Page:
You’re doing it: Taking a job, a transfer or even a temporary assignment in another country. It’s a huge step, and you’re feeling excited, nervous, curious and a whole swirl of other emotions. You’re preparing the best you can for working abroad, and perhaps your company is even helping you get ready. But some aspects of relocating internationally don’t get talked about enough.

Today we at Fluency Corp want to share some of “why didn’t anybody tell me?” moments that both we and others have had while working abroad. Hopefully, they’ll make your own international relocation a bit easier. (This article can also be helpful for HR professionals and others who manage their company’s international relocations and global mobility. You should come away with plenty of ideas on how to better support your employees who are moving abroad.)

You’re Not as Fluent as You Think

If you’ve studied the language of the country where you’re moving, you might be feeling pretty confident right about now. We don’t get any joy from bursting your bubble, but you might be in for a rude awakening. Why? There’s a big difference between speaking a language in the classroom (or even during a vacation) and having to use it day in and day out to conduct every single activity you engage in at work and in the rest of your life.

If you’ve only encountered a language in a textbook or through software, the real-life spoken version might seem to bear absolutely no resemblance to what you’ve learned. Think about your own native language and all the regionalisms, idioms and slang you use every day. Think about the distinctive accent in the area where you live. And consider how fast daily conversation moves compared with practicing a language in the classroom.

All of that is true of the language spoken in your new country, too. There’ll be slang terms you’ve never heard. The accent won’t sound like the recordings or non-native speaking teachers in your language class. And everyone talks so fast! Situations you used to navigate effortlessly — like a group dinner in a noisy restaurant or a fast-paced meeting at work (or, GASP, the dreaded conference call!) — will suddenly be a lot more challenging because you have to work harder to understand what’s going on around you.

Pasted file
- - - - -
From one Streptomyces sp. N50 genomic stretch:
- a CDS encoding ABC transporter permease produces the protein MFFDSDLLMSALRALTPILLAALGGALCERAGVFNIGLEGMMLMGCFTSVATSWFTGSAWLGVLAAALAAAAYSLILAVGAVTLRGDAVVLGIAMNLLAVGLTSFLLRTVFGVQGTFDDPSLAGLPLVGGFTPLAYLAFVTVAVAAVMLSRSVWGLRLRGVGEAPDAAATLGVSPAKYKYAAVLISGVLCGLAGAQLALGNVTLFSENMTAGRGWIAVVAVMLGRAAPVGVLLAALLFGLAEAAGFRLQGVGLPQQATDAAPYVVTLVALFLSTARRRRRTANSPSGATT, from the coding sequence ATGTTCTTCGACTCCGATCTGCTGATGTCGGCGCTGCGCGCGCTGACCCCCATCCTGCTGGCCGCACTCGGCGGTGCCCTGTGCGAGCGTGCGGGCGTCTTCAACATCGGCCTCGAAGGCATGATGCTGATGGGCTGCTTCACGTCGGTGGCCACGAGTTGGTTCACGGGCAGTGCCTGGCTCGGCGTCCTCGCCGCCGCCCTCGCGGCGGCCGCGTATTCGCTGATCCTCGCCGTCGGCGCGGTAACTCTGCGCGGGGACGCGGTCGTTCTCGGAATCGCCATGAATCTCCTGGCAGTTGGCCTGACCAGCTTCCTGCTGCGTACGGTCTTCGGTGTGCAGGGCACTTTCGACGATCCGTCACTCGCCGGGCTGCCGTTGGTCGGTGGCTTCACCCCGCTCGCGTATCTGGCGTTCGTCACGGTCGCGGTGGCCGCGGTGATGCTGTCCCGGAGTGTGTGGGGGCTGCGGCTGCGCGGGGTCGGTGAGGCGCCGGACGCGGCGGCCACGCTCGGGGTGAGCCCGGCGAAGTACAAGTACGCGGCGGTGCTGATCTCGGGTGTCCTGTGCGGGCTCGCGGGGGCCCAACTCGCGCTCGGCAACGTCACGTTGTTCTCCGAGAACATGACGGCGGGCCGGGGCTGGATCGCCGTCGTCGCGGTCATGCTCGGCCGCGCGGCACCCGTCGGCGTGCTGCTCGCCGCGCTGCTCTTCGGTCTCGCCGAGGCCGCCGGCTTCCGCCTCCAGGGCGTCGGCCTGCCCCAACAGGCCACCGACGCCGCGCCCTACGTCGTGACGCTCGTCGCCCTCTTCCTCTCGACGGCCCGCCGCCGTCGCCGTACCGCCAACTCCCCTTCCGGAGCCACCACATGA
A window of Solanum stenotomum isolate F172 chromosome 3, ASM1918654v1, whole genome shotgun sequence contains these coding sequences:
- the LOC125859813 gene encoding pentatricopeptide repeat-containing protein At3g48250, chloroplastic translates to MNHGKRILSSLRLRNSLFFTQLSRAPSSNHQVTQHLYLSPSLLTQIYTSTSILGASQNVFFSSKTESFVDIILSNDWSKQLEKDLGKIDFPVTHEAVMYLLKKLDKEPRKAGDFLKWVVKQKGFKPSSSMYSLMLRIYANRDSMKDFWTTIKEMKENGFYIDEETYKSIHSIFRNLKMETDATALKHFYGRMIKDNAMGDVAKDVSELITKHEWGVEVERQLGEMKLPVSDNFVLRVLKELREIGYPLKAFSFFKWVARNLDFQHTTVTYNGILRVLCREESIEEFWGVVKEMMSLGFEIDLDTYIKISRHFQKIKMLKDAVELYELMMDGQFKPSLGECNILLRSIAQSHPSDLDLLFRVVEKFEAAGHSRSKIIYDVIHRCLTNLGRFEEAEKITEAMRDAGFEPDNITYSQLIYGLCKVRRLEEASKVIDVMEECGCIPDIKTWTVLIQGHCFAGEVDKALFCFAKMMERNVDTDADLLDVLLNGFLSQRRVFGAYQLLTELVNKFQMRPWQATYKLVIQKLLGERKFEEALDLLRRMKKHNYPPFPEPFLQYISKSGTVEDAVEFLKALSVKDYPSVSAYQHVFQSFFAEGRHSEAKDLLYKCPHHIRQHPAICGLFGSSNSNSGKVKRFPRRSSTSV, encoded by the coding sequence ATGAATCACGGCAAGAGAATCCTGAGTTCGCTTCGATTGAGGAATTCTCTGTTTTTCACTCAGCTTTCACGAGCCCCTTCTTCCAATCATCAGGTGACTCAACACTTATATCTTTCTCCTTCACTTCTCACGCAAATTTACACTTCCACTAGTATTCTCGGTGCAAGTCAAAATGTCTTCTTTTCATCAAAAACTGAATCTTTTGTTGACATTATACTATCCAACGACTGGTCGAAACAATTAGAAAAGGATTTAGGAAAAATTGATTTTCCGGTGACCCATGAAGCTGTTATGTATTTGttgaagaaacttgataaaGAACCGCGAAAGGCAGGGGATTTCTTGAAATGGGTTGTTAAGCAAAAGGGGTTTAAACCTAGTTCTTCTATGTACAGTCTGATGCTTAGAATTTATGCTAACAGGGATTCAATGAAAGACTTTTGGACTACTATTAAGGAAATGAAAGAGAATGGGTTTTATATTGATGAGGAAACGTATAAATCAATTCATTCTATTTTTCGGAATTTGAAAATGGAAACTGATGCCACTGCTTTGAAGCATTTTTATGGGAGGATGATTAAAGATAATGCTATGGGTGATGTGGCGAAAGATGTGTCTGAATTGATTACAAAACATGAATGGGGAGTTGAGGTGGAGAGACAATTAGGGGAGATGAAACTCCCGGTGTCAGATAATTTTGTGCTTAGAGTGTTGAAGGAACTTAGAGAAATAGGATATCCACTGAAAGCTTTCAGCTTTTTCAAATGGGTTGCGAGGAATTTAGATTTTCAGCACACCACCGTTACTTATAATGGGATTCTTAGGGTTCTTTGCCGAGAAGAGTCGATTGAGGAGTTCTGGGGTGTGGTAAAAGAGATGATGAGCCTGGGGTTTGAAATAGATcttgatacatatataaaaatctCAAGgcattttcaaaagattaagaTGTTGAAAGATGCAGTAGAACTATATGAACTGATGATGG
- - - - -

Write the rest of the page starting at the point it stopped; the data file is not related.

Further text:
And here’s one more obstacle: As you struggle to understand others, they’re probably having trouble understanding you, too, because you haven’t mastered the local accent.

All of this happened to me when I worked in Mexico. Initially, I found daily life confusing and indecipherable, even though I had years of classroom experience in Spanish and had even studied abroad in Spain. In restaurants, I tried to speak Spanish, but servers couldn’t understand me because of my accent. What helped me was getting lots of conversational Spanish practice with my co-workers. I sat at lunch with them every day, even when I only understood about 30% of the conversation. Just like when we’re children and don’t understand every word, if we keep at it, our brain will eventually put all the puzzle pieces in the right places. Unfortunately, as adults, we want to learn it RIGHT NOW, but language doesn’t work that way. Just sit back, grab your tupperware container for lunch, and let yourself be immersed in the language, putting in your 2 cents when you can (quite literally, it will be about 2 cents for the first 6 months) and asking lots of questions when you need clarification or have a question about a new term or phrase.

What can you learn from my experience? Before you move abroad, start using your second language as often as you can in real-world situations with native speakers. That could mean taking in-person or online language or accent classes with a native speaker or going to events where you can you practice your language skills. With just a couple of hours a week (I prefer the convenience of sitting in bed and doing 2 hours of Skype conversation on Saturday and Sunday mornings!), you can truly prepare yourself for where you’re going to live.

You Have to Relearn Everything

You’ll realize one thing very quickly when you move abroad for work: You were going through your life back home on autopilot. One factor that makes an international relocation so disorienting is figuring out how to do everything all over again. A lot of things you took for granted as just “the way things are” actually aren’t that way at all in other cultures. People in your new country might greet each other in a different way than you’re used to, or give you less (or more) personal space. Meals might happen at different times. The etiquette and expectations in your new workplace could be baffling at first. On top of that, nothing is routine anymore. Back home, you knew how to go about the daily business of life — getting around, buying food, banking, going to the doctor, mailing a package. But all of those things could work very differently in your new country.